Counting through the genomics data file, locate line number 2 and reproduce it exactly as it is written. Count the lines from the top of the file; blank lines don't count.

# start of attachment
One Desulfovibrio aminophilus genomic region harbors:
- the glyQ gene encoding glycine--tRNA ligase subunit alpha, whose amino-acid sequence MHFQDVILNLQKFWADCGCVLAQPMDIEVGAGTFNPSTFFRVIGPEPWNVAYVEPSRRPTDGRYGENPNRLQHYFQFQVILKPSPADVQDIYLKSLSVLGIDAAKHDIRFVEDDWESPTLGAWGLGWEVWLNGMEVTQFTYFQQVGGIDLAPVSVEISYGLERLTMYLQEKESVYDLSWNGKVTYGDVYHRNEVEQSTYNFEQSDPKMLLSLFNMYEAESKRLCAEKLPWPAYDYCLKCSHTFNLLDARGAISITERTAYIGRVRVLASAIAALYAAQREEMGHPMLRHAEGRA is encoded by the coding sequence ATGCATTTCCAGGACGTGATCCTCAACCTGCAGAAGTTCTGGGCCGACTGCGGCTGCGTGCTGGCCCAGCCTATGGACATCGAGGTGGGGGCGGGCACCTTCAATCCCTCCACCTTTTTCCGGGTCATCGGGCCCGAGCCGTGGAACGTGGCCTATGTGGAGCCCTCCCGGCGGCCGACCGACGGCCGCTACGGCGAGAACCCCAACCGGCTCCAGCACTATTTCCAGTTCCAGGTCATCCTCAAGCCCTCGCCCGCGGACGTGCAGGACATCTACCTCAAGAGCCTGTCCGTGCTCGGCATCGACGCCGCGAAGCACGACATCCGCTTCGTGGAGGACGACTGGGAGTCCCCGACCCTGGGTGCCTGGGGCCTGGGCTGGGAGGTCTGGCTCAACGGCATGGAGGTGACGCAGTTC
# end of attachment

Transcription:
- the glyQ gene encoding glycine--tRNA ligase subunit alpha, whose amino-acid sequence MHFQDVILNLQKFWADCGCVLAQPMDIEVGAGTFNPSTFFRVIGPEPWNVAYVEPSRRPTDGRYGENPNRLQHYFQFQVILKPSPADVQDIYLKSLSVLGIDAAKHDIRFVEDDWESPTLGAWGLGWEVWLNGMEVTQFTYFQQVGGIDLAPVSVEISYGLERLTMYLQEKESVYDLSWNGKVTYGDVYHRNEVEQSTYNFEQSDPKMLLSLFNMYEAESKRLCAEKLPWPAYDYCLKCSHTFNLLDARGAISITERTAYIGRVRVLASAIAALYAAQREEMGHPMLRHAEGRA is encoded by the coding sequence ATGCATTTCCAGGACGTGATCCTCAACCTGCAGAAGTTCTGGGCCGACTGCGGCTGCGTGCTGGCCCAGCCTATGGACATCGAGGTGGGGGCGGGCACCTTCAATCCCTCCACCTTTTTCCGGGTCATCGGGCCCGAGCCGTGGAACGTGGCCTATGTGGAGCCCTCCCGGCGGCCGACCGACGGCCGCTACGGCGAGAACCCCAACCGGCTCCAGCACTATTTCCAGTTCCAGGTCATCCTCAAGCCCTCGCCCGCGGACGTGCAGGACATCTACCTCAAGAGCCTGTCCGTGCTCGGCATCGACGCCGCGAAGCACGACATCCGCTTCGTGGAGGACGACTGGGAGTCCCCGACCCTGGGTGCCTGGGGCCTGGGCTGGGAGGTCTGGCTCAACGGCATGGAGGTGACGCAGTTC